Monday, November 27, 2006

Life List

I like lists. Coming to the United States, I read a lot of lists - particularly sporting lists - by way of a crash course education.

So, it follows that I write lists. The first thing I do every day is write a list of what needs to be done. That's not to say any of it gets done, but it helps me prioritize - which means at least the important stuff gets done.

I keep a list of the states I've stopped in long enough to buy a cup of coffee (12). I keep a list of how many soccer stadiums I saw matches at while in England (38). And I keep a life list - a list of things I want to do before I die. And this Sunday, quite out of the blue, I ticked off the first one.

It seemed as far-fetched as any of the others on the optimistic list when, more than a year ago, I wrote "Score five goals in one game on a Sunday morning". For those of you who don't know, I play every Sunday in an over-30s game. For those of you that have seen me play, you will see how optimistic the idea of my scoring five goals is.

I am a very mediocre player, but as a forward I usually get a goal a game. Most are tap-ins from about three inches out. But as I stuck in the third this past Sunday, I still wasn't thinking about the life list.

The relevance is this - also on the list (and most of the contents I will not elaborate on, but one involves Natalie Portman and a pot of honey) is "Write a book and get it published." Now, before Sunday, I would have thought it more likely to get the book published than score five times in a single game (which we won 7-3 incidentally). But... I've finished the book, and I'm trying to get it published right now. So, pessimism be damned. If I can score five times, twice with my LEFT FOOT!!!, landing a publishing deal is going to be a snap.

Monday, November 13, 2006


I was left home alone this past weekend, with nothing on the agenda but to finish a re-draft of TWIMCT.

This was the fourth time I've redrafted it, and while there were lots of minor changes (including a spelling mistake on the first page - a page I must have looked at a conservative 200 times), the bulk remained the same. So, I now I can genuinely say I have finished writing a 66,000 word novel. Hooray for me.

Everyone who has read the book in its various drafts has told me how funny it is. No offense to them, but I hope when someone who is prepared to pay me reads it sometime in the next week or two, they agree.

I am excellent at getting ahead of myself, and sometimes it's ridiculous (see the t-shirt story) but sometimes it's great. I read the magnificent Three Martini Playdate a few months ago, and it is hands-down the best parenting book I've ever read. I liked it so much I contacted the author, the multi-talented Christie Mellor, and she kindly agreed to read TWIMCT when it's done and lavish me with a quote for the back cover. That made me feel like a real writer for the first time.

Thursday, November 02, 2006

I, Robot

Will Smith found himself in a world of trouble in the semi-good "I, Robot" movie. My own recent "I, Robot" experience has been life-changing and a lot less perilous... To be precise, it was an iRobot experience.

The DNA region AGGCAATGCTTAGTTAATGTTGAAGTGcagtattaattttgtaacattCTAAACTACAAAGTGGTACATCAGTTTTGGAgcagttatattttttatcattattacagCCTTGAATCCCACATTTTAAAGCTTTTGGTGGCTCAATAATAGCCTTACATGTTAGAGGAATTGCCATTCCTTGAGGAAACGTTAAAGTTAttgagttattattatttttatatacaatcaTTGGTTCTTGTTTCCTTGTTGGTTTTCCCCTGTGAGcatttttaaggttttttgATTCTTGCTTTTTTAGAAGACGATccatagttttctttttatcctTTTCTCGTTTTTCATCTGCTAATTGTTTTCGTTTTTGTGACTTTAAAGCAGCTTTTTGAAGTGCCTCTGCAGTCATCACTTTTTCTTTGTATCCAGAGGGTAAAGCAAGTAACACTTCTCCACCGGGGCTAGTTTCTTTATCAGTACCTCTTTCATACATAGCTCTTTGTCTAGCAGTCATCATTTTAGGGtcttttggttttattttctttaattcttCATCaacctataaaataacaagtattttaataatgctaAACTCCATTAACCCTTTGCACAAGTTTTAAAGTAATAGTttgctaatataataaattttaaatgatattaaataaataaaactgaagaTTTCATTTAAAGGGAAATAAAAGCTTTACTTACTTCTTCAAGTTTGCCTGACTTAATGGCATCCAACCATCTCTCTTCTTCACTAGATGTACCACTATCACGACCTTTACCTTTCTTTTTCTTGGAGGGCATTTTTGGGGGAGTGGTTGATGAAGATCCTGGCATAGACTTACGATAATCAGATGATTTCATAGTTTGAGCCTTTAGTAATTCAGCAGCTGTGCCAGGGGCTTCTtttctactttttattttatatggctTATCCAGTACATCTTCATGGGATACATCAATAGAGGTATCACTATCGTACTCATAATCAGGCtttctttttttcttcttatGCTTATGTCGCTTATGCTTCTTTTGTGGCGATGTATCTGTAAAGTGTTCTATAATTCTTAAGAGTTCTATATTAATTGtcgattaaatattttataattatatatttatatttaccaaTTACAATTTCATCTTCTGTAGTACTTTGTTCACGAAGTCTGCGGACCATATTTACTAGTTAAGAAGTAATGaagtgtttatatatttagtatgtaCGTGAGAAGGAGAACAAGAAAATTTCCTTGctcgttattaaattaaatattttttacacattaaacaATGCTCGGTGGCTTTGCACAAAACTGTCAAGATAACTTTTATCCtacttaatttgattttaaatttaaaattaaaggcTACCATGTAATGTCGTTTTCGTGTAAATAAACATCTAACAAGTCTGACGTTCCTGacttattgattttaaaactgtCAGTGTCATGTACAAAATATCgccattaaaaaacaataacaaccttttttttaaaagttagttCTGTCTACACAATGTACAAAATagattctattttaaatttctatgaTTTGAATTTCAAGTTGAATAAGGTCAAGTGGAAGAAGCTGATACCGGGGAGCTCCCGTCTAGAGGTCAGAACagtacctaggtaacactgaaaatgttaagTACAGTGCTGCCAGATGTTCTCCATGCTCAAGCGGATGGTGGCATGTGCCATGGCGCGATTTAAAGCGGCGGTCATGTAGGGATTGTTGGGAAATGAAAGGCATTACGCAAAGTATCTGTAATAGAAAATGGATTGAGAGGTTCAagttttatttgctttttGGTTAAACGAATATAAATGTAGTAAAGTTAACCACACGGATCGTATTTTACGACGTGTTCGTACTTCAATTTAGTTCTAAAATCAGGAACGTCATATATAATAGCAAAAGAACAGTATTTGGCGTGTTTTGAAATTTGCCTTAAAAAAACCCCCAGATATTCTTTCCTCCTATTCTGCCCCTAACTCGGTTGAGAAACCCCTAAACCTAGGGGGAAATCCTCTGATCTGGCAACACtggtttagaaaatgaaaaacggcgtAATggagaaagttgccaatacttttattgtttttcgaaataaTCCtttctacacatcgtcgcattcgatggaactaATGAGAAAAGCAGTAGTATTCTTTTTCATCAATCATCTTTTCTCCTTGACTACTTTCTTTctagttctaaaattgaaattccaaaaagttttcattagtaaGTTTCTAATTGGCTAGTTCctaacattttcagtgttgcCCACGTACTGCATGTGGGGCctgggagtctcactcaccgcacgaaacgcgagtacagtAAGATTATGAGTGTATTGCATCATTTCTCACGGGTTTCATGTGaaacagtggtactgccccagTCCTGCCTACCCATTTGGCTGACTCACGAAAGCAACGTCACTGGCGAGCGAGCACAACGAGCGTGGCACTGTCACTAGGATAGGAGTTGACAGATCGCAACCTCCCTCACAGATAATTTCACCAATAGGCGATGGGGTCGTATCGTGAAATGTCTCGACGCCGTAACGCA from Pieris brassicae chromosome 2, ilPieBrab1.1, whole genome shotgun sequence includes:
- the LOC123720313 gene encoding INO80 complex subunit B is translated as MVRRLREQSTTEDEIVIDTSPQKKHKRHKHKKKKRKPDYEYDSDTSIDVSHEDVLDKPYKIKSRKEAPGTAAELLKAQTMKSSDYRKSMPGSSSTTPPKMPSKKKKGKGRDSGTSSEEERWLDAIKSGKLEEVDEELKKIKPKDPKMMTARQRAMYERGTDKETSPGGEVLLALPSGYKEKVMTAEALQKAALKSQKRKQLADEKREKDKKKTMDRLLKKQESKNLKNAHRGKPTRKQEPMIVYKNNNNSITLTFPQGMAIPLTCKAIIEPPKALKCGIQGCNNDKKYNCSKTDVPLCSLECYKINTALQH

Another of the distractions preventing the final draft of TWIMCT from ever getting finished has been some work offered to me that actually resulted in financial gain. Obviously too hard to pass up, this work for a realty office took priority and resulted in some tidy little paychecks. One of these checks was spent on an iRobot brand Roomba robotic vacuum, the real version of the thing we were supposed to all have by the 1980s. We opened the box with low expectations, but I wanted it to work very, very much - what with all the work I had put in and time I had sacrificed to earn the money to buy the darn thing on the off chance it would help maintain a degree of cleanliness in the house.

And by golly, it's great. Better than great.

You must understand, with two young children and a cat in the house no matter how hard you vacuum or scrub and wash the floor, within seconds of finishing you will be walking on a coating of Cheerios, disregarded Graham Crackers and cat litter. It's soul-destroying to finish cleaning up, then hear that familiar crunch of a misplaced breakfast cereal nugget as you go to put the cleaner back in the cupboard.

We are never going to rid the house of food scraps as long as we continue to allow the children to eat. And the cat litter is far more pleasant than the alternative - ie. cat shit. So, the Roomba has become our dog of sorts; it rids the floor of unpleasant food scraps, does what it's told to, and draws praise and loving looks from anyone watching it for a few minutes as it does its thing.

This morning I fired it up to clean the dining room while I went out to buy more food that would eventually end up crumbed on the floor. By the time I got back, my Roomba was blinking at me with a full tank of dust and enough Cheerios for a bowl to satisfy a hungry giant.

In short - it's better than a pet, and does crap I find the most depressing of tasks with a cheery beep. I am in love with a robot, a bit like Harrison Ford in Bladerunner. A very little bit.